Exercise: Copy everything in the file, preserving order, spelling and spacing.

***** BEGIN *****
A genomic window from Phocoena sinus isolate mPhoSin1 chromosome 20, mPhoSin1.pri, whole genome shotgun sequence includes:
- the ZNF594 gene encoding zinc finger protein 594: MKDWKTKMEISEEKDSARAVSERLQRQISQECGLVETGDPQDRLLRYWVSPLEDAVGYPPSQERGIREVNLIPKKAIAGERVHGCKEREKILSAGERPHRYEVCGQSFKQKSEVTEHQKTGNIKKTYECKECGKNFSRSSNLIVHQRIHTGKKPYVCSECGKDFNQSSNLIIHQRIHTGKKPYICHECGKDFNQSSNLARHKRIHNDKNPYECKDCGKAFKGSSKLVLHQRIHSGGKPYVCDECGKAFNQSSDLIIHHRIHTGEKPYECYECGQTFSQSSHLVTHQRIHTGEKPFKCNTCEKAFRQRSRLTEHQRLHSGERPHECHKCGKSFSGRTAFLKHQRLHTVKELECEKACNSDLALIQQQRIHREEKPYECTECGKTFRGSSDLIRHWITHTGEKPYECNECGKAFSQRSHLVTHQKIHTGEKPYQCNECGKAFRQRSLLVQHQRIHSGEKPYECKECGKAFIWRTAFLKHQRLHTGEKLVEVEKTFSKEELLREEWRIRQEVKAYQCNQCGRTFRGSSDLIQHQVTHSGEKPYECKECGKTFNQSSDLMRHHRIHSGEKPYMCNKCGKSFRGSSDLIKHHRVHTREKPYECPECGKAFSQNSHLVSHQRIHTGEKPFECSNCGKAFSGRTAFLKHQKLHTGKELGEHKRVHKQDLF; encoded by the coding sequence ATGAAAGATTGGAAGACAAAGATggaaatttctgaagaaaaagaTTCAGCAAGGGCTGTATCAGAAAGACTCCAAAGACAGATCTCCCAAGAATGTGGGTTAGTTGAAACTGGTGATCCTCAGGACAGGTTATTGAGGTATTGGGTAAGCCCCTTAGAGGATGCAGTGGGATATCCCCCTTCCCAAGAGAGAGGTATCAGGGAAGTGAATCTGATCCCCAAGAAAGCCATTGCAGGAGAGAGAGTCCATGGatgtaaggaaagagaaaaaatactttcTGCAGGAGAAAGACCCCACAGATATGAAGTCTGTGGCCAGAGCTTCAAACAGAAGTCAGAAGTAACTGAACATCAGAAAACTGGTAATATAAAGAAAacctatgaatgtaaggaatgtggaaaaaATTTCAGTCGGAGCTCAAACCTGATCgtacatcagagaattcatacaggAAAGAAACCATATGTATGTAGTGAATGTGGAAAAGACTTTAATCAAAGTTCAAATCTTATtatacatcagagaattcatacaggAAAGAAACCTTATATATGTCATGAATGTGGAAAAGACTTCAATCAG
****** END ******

A genomic window from Phocoena sinus isolate mPhoSin1 chromosome 20, mPhoSin1.pri, whole genome shotgun sequence includes:
- the ZNF594 gene encoding zinc finger protein 594: MKDWKTKMEISEEKDSARAVSERLQRQISQECGLVETGDPQDRLLRYWVSPLEDAVGYPPSQERGIREVNLIPKKAIAGERVHGCKEREKILSAGERPHRYEVCGQSFKQKSEVTEHQKTGNIKKTYECKECGKNFSRSSNLIVHQRIHTGKKPYVCSECGKDFNQSSNLIIHQRIHTGKKPYICHECGKDFNQSSNLARHKRIHNDKNPYECKDCGKAFKGSSKLVLHQRIHSGGKPYVCDECGKAFNQSSDLIIHHRIHTGEKPYECYECGQTFSQSSHLVTHQRIHTGEKPFKCNTCEKAFRQRSRLTEHQRLHSGERPHECHKCGKSFSGRTAFLKHQRLHTVKELECEKACNSDLALIQQQRIHREEKPYECTECGKTFRGSSDLIRHWITHTGEKPYECNECGKAFSQRSHLVTHQKIHTGEKPYQCNECGKAFRQRSLLVQHQRIHSGEKPYECKECGKAFIWRTAFLKHQRLHTGEKLVEVEKTFSKEELLREEWRIRQEVKAYQCNQCGRTFRGSSDLIQHQVTHSGEKPYECKECGKTFNQSSDLMRHHRIHSGEKPYMCNKCGKSFRGSSDLIKHHRVHTREKPYECPECGKAFSQNSHLVSHQRIHTGEKPFECSNCGKAFSGRTAFLKHQKLHTGKELGEHKRVHKQDLF; encoded by the coding sequence ATGAAAGATTGGAAGACAAAGATggaaatttctgaagaaaaagaTTCAGCAAGGGCTGTATCAGAAAGACTCCAAAGACAGATCTCCCAAGAATGTGGGTTAGTTGAAACTGGTGATCCTCAGGACAGGTTATTGAGGTATTGGGTAAGCCCCTTAGAGGATGCAGTGGGATATCCCCCTTCCCAAGAGAGAGGTATCAGGGAAGTGAATCTGATCCCCAAGAAAGCCATTGCAGGAGAGAGAGTCCATGGatgtaaggaaagagaaaaaatactttcTGCAGGAGAAAGACCCCACAGATATGAAGTCTGTGGCCAGAGCTTCAAACAGAAGTCAGAAGTAACTGAACATCAGAAAACTGGTAATATAAAGAAAacctatgaatgtaaggaatgtggaaaaaATTTCAGTCGGAGCTCAAACCTGATCgtacatcagagaattcatacaggAAAGAAACCATATGTATGTAGTGAATGTGGAAAAGACTTTAATCAAAGTTCAAATCTTATtatacatcagagaattcatacaggAAAGAAACCTTATATATGTCATGAATGTGGAAAAGACTTCAATCAG